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Technical advantages

  • As the bow is drawn, the draw weight increases to a peak and then "lets off". The let-off is usually between 65% and 80% of the peak weight, and one manufacturer (Concept Archery) produces a compound bow with 99% let-off. The "let off" is a term that describes what happens as the cam rolls all the way over. If you look at the photo to the right you can see that the axle attaching the limb to cam is mounted at the edge of the cam as opposed to the center. As the string is drawn the cam turns and imparts force to compress the limb. Once the cam turns all the way around the least amount of force needs to be applied to the string to keep the limbs bent. This is known as "let off". This enables the archer to hold the bow fully drawn and take more time to aim.
  • This let-off enables the archer to accurately shoot a bow with a much higher peak draw weight than they could manage with a longbow or recurve.
  • The bow is resilient to temperature and humidity changes giving the bow superior accuracy, velocity, and distance in comparison to bows made of natural materials.
  • The pulley system usually will include some rubber-covered blocks that act as draw-stops. These provide a solid "wall" that the archer can draw against. These draw stops can be adjusted to suit the archer's optimum draw-length. This helps the archer achieve a consistent anchor point and a consistent amount of force imparted to the arrow on every shot, further increasing accuracy.
  • The design of the pulleys (cams) directly controls the acceleration of the arrow. What is termed a "soft cam" will accelerate the arrow more gently than a "harder" cam. Novice archers will typically shoot a soft cam whereas a more advanced archer may choose to use a harder cam to gain speed. Bows can be had with a variety of cams, in a full spectrum from soft to hard.
  • Some pulley systems use a single cam at the bottom of the bow and a balanced wheel at the top of the bow instead of two identical cams. This design eliminates the need for buss cables and instead uses a single string that begins at the cam on the bottom of the bow, travels over the wheel on top, around the bottom cam again, and ends attaching to the top limb. Single cam bows are generally faster than other compounds, reaching speeds close to 100 m/sec. / 315 fps.[1] Single cam bows are less adjustable than twin cam bows, so to change the draw length of a single cam bow, the cam and string must usually be replaced.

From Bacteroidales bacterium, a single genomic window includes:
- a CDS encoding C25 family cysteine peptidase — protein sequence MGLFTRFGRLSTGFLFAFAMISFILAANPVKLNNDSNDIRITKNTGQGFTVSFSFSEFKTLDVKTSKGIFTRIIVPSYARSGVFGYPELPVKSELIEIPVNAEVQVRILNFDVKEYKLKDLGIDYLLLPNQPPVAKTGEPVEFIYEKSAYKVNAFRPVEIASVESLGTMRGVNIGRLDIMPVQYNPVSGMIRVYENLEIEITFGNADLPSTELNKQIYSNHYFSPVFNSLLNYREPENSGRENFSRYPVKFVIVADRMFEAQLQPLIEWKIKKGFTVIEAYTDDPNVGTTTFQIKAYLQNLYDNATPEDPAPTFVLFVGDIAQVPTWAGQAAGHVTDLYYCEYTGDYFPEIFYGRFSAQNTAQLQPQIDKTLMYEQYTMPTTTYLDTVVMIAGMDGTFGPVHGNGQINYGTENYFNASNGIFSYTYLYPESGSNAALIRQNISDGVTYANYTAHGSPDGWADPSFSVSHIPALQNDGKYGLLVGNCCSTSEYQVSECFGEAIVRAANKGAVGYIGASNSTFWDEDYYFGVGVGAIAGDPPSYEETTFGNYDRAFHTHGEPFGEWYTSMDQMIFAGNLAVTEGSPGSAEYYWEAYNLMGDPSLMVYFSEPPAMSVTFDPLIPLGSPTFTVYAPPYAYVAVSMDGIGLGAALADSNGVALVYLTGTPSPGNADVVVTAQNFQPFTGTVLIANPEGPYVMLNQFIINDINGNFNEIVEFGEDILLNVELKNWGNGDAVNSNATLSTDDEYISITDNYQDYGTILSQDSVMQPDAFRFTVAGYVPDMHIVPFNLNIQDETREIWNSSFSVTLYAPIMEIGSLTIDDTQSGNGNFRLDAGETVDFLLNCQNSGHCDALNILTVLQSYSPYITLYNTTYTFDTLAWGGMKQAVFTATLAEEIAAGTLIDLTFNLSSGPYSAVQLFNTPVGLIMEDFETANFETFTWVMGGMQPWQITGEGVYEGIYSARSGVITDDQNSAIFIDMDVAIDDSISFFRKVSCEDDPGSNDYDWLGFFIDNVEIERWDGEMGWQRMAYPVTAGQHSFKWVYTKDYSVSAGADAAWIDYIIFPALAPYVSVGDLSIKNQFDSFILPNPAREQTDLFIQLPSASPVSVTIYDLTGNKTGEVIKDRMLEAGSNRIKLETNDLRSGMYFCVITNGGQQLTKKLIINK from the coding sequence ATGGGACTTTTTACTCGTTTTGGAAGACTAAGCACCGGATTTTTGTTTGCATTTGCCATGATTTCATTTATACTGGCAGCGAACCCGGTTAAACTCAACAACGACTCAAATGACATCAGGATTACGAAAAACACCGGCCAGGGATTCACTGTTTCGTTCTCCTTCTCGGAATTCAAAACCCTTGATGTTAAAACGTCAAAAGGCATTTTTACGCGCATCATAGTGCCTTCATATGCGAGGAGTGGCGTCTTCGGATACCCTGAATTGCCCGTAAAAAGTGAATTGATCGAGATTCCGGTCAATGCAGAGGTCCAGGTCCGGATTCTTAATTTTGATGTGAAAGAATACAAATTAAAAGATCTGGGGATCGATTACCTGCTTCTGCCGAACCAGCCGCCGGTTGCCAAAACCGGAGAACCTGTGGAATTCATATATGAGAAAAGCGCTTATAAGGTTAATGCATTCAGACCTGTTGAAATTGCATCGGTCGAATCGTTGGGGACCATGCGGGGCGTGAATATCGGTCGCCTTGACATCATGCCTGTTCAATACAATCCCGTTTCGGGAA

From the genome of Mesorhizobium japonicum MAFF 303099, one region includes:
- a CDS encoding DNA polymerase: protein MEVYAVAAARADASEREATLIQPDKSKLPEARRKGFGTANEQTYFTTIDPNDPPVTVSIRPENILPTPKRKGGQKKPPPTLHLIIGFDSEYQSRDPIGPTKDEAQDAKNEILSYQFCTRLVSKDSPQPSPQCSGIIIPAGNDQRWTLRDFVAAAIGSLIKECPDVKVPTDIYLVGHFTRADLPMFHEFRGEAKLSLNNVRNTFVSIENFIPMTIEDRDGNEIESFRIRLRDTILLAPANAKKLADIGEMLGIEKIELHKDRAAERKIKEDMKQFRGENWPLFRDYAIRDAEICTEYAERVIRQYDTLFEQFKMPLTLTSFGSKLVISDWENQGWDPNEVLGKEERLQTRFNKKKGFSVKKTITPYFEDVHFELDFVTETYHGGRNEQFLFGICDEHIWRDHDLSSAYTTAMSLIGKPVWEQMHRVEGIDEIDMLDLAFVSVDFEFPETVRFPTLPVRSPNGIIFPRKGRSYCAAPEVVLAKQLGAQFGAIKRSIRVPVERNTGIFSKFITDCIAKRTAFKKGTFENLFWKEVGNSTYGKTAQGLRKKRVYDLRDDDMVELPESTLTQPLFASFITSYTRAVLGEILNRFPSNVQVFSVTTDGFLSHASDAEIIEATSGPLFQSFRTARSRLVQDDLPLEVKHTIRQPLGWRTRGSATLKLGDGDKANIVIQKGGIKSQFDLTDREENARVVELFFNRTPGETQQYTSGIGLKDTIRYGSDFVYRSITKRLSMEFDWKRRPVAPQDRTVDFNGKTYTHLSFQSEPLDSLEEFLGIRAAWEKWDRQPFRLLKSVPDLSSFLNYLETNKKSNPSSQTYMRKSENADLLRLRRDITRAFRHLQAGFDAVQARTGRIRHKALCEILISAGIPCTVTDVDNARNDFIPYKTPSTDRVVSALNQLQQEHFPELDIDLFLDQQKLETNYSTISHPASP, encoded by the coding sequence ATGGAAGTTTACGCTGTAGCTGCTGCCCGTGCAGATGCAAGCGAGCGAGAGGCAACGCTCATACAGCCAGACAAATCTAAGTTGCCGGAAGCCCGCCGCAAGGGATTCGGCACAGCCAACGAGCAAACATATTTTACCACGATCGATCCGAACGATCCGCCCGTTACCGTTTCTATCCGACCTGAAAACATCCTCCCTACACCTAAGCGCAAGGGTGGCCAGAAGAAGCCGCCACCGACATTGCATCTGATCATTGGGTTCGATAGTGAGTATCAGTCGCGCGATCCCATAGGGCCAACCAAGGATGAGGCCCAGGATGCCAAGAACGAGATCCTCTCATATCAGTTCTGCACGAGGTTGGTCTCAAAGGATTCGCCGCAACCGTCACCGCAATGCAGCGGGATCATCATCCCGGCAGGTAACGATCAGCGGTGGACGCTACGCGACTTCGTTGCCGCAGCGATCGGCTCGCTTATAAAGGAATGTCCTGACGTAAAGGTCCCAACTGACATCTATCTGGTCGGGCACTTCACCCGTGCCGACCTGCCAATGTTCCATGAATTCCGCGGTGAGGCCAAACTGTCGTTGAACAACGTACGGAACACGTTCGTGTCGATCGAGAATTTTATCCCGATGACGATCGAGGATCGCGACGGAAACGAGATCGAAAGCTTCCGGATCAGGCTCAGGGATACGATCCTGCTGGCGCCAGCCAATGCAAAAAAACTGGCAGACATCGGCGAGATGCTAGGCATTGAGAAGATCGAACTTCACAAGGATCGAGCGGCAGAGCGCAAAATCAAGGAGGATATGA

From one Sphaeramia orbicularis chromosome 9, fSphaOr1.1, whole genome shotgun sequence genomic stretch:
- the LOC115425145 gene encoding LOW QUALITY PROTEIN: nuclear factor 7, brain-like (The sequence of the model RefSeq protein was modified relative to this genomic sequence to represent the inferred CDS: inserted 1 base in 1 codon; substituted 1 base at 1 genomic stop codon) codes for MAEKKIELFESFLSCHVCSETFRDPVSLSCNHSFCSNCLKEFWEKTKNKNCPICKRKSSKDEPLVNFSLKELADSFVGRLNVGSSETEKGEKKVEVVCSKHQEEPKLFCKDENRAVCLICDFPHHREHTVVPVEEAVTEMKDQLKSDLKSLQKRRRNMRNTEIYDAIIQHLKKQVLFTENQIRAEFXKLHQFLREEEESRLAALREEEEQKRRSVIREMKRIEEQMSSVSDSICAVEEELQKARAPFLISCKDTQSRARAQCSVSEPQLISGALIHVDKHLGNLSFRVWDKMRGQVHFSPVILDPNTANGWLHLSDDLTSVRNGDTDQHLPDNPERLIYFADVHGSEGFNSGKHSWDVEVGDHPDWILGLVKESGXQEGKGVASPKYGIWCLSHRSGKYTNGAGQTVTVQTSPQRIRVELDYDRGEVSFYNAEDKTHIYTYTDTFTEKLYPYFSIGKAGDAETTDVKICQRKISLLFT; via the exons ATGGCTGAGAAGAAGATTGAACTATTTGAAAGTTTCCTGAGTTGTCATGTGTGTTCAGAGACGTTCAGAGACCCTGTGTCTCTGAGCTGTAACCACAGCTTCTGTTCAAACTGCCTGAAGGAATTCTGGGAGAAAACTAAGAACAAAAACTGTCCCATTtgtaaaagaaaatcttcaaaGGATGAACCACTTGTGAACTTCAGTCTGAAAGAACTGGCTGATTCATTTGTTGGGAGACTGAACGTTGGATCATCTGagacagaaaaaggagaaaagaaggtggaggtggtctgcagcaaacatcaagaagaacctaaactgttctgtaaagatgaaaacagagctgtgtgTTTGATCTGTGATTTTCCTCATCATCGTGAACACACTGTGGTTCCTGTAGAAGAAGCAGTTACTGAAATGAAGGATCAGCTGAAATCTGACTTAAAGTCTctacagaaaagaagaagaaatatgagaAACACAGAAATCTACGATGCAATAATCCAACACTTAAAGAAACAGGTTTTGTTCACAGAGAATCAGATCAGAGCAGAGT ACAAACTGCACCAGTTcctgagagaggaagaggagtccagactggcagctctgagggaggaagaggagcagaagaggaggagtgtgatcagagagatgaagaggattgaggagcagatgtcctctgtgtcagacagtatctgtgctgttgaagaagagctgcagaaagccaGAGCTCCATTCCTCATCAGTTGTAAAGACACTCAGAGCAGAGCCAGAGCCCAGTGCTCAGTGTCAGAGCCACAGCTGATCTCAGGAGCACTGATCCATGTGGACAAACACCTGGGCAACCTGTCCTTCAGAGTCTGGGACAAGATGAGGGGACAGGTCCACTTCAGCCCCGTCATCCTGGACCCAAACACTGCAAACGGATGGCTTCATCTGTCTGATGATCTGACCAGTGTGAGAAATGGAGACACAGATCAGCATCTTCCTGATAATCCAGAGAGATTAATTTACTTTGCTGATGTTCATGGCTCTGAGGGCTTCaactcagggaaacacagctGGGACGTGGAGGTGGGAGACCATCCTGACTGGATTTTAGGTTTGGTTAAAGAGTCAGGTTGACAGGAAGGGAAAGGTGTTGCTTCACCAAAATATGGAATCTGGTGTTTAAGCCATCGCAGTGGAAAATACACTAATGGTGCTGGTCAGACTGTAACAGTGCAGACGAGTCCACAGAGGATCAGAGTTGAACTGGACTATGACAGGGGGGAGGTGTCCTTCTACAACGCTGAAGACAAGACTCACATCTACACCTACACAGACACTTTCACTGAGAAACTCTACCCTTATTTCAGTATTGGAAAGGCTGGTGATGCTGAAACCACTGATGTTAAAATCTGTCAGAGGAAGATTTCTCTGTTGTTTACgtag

Circumstantial advantages

  • Compound archers usually use a mechanical release aid to hold and release the string. This attaches to the bowstring near the point where the arrow attaches, and permits the archer to release the string with a squeeze of a trigger or a slight increase of tension. The use of a release aid gives a more consistent release than the use of fingers on the string.
  • In tournaments, compound archers are usually allowed the use of a magnifying sight. This is not allowed for other bow classes.
  • Stabilizers and dampeners are particularly well-developed for the compound bow. They allow the archer to shoot even more accurately, by reducing the movement of the bow when the string is released.

Circumstantial disadvantages

  • The relatively low holding weight of a compound bow compared to a recurve bow makes the compound more sensitive to certain form faults when the archer is at full draw. In particular, it's easier for the archer to torque the bow around the vertical axis, leading to left-right errors.

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